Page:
Councils are under pressure to close remaining Christmas markets after scenes of overcrowding at the weekend.
A nurse in Sheffield who came out of retirement to help in the pandemic said she was urging the organisers of the Traxx Christmas market in the Chapeltown area of the city to cancel the event.
Speaking to the Sheffield Star, she said: “If you saw what I did, you wouldn’t even have considered this market, us supposedly being in tier 3. I beg you to cancel this market on the next two Saturdays. The organisers boasted of a 2,500 turnout, so how many of those spread Covid yesterday?”
Traxx, which has a licence from Sheffield city council to operate the market, said it had ensured the event was Covid-secure. A council spokeswoman said it had already cancelled a separate council-organised Christmas market, and the authority did not run the Traxx event.
Scenes of overcrowding at a Christmas market in Nottingham prompted widespread concern, including from Sir Jeremy Farrar, a member of the government’s Scientific Advisory Group for Emergencies. Nottingham city council shut the market less than a day after it opened and issued an apology to residents on Sunday.
It emerged that the council was warned against holding the market. Jo Cox-Brown, the director of the Nottingham-based consultancy Night Time Economy Solutions, wrote to the leader of the council last Monday on behalf of businesses in the city calling for the market to be cancelled.
She told the Guardian: “We were concerned it was a start of the busy Christmas period, so we knew that it was going to be busy just with shopping alone. And then with the Christmas market on top and being the only city in the region to be putting on something for free, with rides and food, it just shook all of our alarm bells.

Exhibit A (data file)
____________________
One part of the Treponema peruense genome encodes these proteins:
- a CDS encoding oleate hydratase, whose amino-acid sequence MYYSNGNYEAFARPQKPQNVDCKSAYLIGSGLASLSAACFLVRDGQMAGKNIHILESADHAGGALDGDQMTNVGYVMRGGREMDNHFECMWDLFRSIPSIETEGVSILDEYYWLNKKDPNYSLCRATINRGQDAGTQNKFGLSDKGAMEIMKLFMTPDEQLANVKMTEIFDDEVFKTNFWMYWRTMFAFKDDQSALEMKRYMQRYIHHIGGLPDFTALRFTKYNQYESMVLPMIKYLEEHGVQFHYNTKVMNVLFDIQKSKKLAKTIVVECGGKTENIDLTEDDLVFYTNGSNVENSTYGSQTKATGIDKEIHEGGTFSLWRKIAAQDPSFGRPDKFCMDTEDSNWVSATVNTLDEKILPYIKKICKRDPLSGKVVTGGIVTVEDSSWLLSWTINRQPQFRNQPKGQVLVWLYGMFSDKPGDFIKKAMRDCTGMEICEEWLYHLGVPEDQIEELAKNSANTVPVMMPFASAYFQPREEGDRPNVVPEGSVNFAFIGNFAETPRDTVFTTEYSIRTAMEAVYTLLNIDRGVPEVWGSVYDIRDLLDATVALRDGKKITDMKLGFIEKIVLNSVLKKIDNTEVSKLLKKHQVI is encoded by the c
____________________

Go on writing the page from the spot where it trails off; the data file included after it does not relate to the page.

“We had visions effectively of Covid soup, and that is exactly what happened with people just not wearing masks, people not socially distancing. And it was not being managed or controlled very well. Nottingham is in tier 3. We really shouldn’t be advertising for people to come into the city. And people were crossing tiers to come.”
Nottingham city council said: “Plans were in place to control access to help manage the number of people entering the site at any one time and to continually monitor this throughout Saturday. However, numbers were too large to implement these effectively. We’re sorry it has not worked out.”
Cox-Brown said: “I think if they were genuinely sorry about it, they would have cancelled the market on Saturday. We were the last to know this was going ahead. A city with the size and stature of Nottingham should be consulting regularly with its stakeholders and businesses so that we can prepare. Even the retailers said they felt really uncomfortable with the volume of footfall in the city.”
Most cities have cancelled their Christmas markets, including Manchester, Leicester, Leeds and Newcastle. A spokesman for Newcastle city council said the scene in Nottingham vindicated its decision to cancel its Christmas market weeks ago. “We could see it was going to be nigh impossible to do it in a Covid-secure way,” he said.